Thursday, March 1, 2012

I'm Somewhat Shocked

But I guess there are more idiots (or, to be less-offensive - more 'uninformed individuals') out there than I'd care to admit.

A member of a coalition that I'm on just sent this out -

To vote online go to and click on 'informed debate' in the contents column on the left.

I did this.

And found this -

Really people? Really? Some states have tried this. Bad things happen. Non-medical marijuana use increases. People figure if it's being used as medicine it can't be that bad for me. (NOT TRUE). And it still counts as a gateway drug. Use marijuana... and move on to using other drugs. Not always. I know there are plenty of stories starting with, 'I used marijuana and never...' or 'My friend used for years and never...' Okay. Fine. But it's called a gateway drug because there are plenty of people who move on to the harder more serious drugs.

Marijuana isn't safe. It isn't good for you. There are harmful effects to the body that come from using the drug.

The argument that you're taking away the appeal because it's no longer illegal doesn't work either. Proof - those states who have made it legal. Like I said before, their rates of non-medical use have increased.

And - depending on your opinion of the federal gov't this could possibly influence your thinking either way - it's against federal law. States that are legalizing marijuana are going against federal law. Meaning the feds can come in and bust up the dispensaries. And I hope they do.

And, for those who argue that everyone has a right to choose if they want to use marijuana or not and you're taking away the freedom to choose. Let me just say - LAWS LIMIT FREEDOMS. That's what they do. ALL laws. You can still choose whether or not you want to obey that law, and if you don't, then you open yourself up to having to face the consequences that come from not obeying the law. We have laws to help keep us safe as a society. Sure, I might not want to stop at every stop sign that I come to on my way to work. But if I don't, I risk getting into an accident putting myself and others at risk. It's taking away my freedom to just keep going. But it's worth it.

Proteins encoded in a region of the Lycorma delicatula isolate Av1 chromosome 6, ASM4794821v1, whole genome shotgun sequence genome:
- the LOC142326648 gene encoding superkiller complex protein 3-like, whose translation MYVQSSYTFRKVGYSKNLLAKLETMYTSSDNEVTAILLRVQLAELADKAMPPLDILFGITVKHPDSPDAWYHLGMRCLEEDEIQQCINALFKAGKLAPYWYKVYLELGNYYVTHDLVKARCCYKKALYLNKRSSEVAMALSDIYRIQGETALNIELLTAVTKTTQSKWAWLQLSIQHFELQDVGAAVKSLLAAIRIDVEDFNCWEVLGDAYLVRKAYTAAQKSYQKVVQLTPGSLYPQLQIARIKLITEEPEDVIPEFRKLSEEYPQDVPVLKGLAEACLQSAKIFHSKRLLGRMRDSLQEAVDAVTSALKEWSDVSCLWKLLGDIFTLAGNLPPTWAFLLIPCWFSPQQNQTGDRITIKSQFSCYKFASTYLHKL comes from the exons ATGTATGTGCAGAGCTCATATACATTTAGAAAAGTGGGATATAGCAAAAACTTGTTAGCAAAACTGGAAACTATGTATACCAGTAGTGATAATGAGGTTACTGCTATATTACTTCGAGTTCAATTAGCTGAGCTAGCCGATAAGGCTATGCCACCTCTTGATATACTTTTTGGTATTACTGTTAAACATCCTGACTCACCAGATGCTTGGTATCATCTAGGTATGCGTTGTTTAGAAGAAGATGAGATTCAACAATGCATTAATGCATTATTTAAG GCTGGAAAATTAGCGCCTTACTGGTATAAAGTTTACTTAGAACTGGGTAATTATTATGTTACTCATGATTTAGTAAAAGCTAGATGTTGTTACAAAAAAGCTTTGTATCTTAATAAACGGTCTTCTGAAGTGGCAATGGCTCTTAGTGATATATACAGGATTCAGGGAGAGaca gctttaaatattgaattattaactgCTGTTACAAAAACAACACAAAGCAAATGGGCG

So go to the website and vote.

But only if your vote is 'No.'

(just kidding. ... kind of.) (:


sarah davies said...

[This is my politely-intended voice of disagreement. Also, long-winded. I don't really mind if you decide not to publish this on your post! :)]

I have absolutely no desire to smoke pot, but I disagree with your position. And I don't think it's because I'm uninformed - I just see things differently. :)

For example, I don't think that "it's bad for you" is a strong enough reason to make something illegal. If it were, a sedentary lifestyle and a high-sugar diet should be at the top of the list of behaviors needing legal action!

Instead, I think that "it's harmful to other people" is a more valid reason to oppose a behavior (e.g., driving under the influence of alcohol or drugs - I fully support legislation against that kind of behavior). You suggested that pot is considered a gateway drug. I guess I would need to see some very convincing - and convergent - data supporting a causal inference between marijuana use and specific behaviors that harm (and cost) society.

I (like others you mentioned in your post) am personally acquainted with people of high integrity, responsible civic behavior, and strong family values who smoked pot in the past or smoke it currently. These are responsible people. Which leads me to think that the kinds of people who smoke pot - similar to the kinds of people who drink alcohol - are an INCREDIBLY diverse group. It's much more difficult to generalize about the consequences of their drug use than the use of other "harder" drugs.

Ultimately though, my biggest concern with the legality or illegality of pot is the legal consequences. As things currently are, I think the punishment for use/possession of marijuana is inappropriate and excessive in a society unable to use incarceration to effectively rehabilitate people.

Phew - sorry for the long-windedness!

eden said...

i will be the first to admit that this post was thrown together quickly. with that being said, i do think there are counter-arguments (and data to support them) to some of the points you brought up. i'll maybe try to find them when i have more time. (:

but thanks for your response. i do think it's always interesting to hear the other side - especially if it gets me to look a bit deeper into the situation and make me more informed of my own side. (:

Matthew Neal said...

Something that is mentioned in the Costco article that often gets thrown out in the debates is the idea that if we make marijuana legal then the illegal organizations that profit from it so will simply throw up their hands, go home and start candy and puppy dog stores in their neighborhoods. A wise Family Life 100 professor I had in college made the point that since the infrastructure is already there, these groups will simply move into a different product that is also detrimental to society. This happened in the era of prohibition. When alcohol became legal, the mobs continued, just using different products. So I don't agree that we will all of sudden have no problems with cartels and the law enforcement working on them and drug users will have much more time and resources.
And another thing, this Costco poll has a tainted sampling population. I mean where else are marijuana users going to get so much food at such a good price to satisfy their munchies?